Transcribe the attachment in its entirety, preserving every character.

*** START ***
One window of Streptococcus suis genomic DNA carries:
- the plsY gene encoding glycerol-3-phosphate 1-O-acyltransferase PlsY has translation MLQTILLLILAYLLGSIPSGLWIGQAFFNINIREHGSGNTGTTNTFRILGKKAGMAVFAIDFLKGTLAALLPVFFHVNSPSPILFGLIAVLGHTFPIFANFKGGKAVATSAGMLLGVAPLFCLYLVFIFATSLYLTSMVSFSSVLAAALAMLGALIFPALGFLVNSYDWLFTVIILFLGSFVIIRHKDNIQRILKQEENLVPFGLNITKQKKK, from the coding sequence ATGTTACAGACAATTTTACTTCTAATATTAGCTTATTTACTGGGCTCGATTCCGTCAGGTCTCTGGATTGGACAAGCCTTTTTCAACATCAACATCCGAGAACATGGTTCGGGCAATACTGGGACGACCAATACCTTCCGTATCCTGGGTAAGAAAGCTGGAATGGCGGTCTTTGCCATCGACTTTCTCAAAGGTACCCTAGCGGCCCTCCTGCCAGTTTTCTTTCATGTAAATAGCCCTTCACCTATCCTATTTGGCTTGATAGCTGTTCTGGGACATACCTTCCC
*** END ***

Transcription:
One window of Streptococcus suis genomic DNA carries:
- the plsY gene encoding glycerol-3-phosphate 1-O-acyltransferase PlsY has translation MLQTILLLILAYLLGSIPSGLWIGQAFFNINIREHGSGNTGTTNTFRILGKKAGMAVFAIDFLKGTLAALLPVFFHVNSPSPILFGLIAVLGHTFPIFANFKGGKAVATSAGMLLGVAPLFCLYLVFIFATSLYLTSMVSFSSVLAAALAMLGALIFPALGFLVNSYDWLFTVIILFLGSFVIIRHKDNIQRILKQEENLVPFGLNITKQKKK, from the coding sequence ATGTTACAGACAATTTTACTTCTAATATTAGCTTATTTACTGGGCTCGATTCCGTCAGGTCTCTGGATTGGACAAGCCTTTTTCAACATCAACATCCGAGAACATGGTTCGGGCAATACTGGGACGACCAATACCTTCCGTATCCTGGGTAAGAAAGCTGGAATGGCGGTCTTTGCCATCGACTTTCTCAAAGGTACCCTAGCGGCCCTCCTGCCAGTTTTCTTTCATGTAAATAGCCCTTCACCTATCCTATTTGGCTTGATAGCTGTTCTGGGACATACCTTCCC